Antipasto Platter with Seedless Grapes
Little bites whether they're Spanish tapas, Mediterranean Mezze or Italian Antipasto are always colorful and enticing. Here's a quick antipasto platter that can be assembled in just a few minutes. It's great for a weekend lunch or for guests.
For this recipe, and for dozens of other Association-approved recipes, purchase Mix 'n' Match Meals in Minutes for People with Diabetes, 2nd Edition from our online store.
Serves 2; Serving size: 1/2 recipe
Preparation time: 10 minutes
1/2 head red lettuce leaves (about 3 cups)
2 oz sliced lean low-sodium ham (about 1/2 cup)
2 oz roasted chicken breast slices (about 1/2 cup)
1 cup canned, drained pepperoncini
2 cups canned/jarred sweet pimentos
1/2 cup canned or jarred marinated artichoke quarters (6.5 oz jar), drained
8 pitted black olives
2 whole-wheat rolls (1 3/4 oz each)
- Preheat oven or toaster oven to 300°F to warm rolls.
- Wash and dry lettuce leaves and place on two plates.
- Starting in the center, arrange ham slices overlapping each other in a line toward the edge of the plate. Arrange a line of chicken on opposite side of the plate.
- Fill in the rest of the plate with the remaining vegetables and olives.
- Warm whole-wheat rolls in oven and serve with antipasto.
1 Lean Meat
Calories from Fat: 73
Total Fat: 8 g
Saturated Fat: 1.5 g
Cholesterol: 35 mg
Sodium: 897 mg
Carbohydrate : 60 g
Dietary Fiber: 8 g
Sugars: 14 g
Protein: 21 g
- Serve 1 cup of seedless grapes per person.
Calories from Fat: 0
Total Fat: 0 g
Saturated Fat: 0 g
Cholesterol: 0 mg
Sodium: 0 mg
Carbohydrate: 15 g
Dietary Fiber: 0 g
Sugars: 13 g
Protein: 0 g
Not all recipes presented here are necessarily appropriate for all people with diabetes, nor will all recipes fit into every meal plan. No two meal plans are alike. Work with your health care provider, diabetes educator or dietitian to design a meal plan that's right for you, and includes the foods you love. A key message for people with diabetes is "Carbs Count." Foods high in carbs (carbohydrates) -- bread, tortillas, rice, crackers, cereal, fruit, juice, milk, yogurt, potatoes, corn, peas, sweets -- raise your blood glucose levels the most.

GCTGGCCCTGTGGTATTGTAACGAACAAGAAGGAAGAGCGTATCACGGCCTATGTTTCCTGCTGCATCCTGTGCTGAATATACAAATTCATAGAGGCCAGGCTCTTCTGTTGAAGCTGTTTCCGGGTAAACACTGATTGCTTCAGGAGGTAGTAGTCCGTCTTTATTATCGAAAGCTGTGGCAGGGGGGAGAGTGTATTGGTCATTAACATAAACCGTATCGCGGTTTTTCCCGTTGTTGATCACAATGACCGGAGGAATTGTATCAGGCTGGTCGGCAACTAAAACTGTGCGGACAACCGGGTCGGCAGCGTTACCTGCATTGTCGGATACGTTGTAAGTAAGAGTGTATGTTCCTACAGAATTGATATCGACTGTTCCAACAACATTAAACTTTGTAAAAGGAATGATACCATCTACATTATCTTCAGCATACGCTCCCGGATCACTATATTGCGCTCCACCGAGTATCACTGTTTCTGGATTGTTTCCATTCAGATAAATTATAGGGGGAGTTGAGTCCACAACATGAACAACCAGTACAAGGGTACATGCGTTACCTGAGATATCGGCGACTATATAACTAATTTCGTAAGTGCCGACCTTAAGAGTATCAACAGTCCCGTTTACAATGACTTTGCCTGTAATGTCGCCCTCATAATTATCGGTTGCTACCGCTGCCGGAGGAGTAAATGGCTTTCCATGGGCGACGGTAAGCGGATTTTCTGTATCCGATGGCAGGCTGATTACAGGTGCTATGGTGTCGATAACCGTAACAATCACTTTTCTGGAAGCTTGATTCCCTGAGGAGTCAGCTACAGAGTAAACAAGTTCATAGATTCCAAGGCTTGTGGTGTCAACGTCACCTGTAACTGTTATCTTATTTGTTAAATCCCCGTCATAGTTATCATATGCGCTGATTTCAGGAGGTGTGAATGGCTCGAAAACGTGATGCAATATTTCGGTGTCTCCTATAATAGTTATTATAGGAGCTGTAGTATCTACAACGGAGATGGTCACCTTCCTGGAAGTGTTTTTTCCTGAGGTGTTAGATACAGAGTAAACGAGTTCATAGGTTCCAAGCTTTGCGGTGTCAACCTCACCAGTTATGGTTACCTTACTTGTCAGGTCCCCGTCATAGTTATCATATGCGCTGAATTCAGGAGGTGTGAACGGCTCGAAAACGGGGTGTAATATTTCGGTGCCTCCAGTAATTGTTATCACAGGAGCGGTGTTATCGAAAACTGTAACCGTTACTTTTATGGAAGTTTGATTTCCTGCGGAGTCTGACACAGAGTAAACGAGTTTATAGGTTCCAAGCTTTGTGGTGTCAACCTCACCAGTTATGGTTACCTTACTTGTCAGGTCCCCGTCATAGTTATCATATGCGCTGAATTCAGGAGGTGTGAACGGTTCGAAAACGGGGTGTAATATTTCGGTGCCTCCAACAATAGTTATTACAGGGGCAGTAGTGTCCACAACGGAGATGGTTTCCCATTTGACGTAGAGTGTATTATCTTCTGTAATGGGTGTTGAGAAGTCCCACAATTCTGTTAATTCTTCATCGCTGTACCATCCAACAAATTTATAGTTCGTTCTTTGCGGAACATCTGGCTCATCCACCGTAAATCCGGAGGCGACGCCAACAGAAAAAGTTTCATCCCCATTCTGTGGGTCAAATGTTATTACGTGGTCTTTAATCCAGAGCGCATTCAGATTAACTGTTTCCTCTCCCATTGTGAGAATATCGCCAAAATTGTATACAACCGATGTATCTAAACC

For many people, having 3 or 4 servings of a carb choice at each meal and 1 or 2 servings at snacks is about right. Keep an eye on your total number of servings. For example, if you choose to have dessert, cut back on potatoes.
Round out your meals with a serving of:
- Meat (such as fish or chicken) or meat substitute (such as beans, eggs, cheese, and tofu) about the size of a deck of cards and
- Non-starchy vegetables (such as broccoli or lettuce). If you have three (3) or more servings of non-starchy vegetables, count them as a carbohydrate choice. Three (3) servings is equal to 1 1/2 cups of cooked vegetables, or three (3) cups of raw vegetables.
Check your blood glucose to see how your food choices or these recipes affect your blood glucose. If your meal plan isn't working for you, talk to your dietitian about making a new one.
Along with exercise and medications (insulin or oral diabetes pills), nutrition is important for good diabetes management. By eating well-balanced meals in the correct amounts, you can keep your blood glucose level as close to normal (non-diabetes level) as possible.
The recipes on this page are only a part of what is offered in recipe books from the American Diabetes Association. Many also include information on meal planning, portion control, food buying and seasoning, as well as general cooking hints and tips for people with diabetes.
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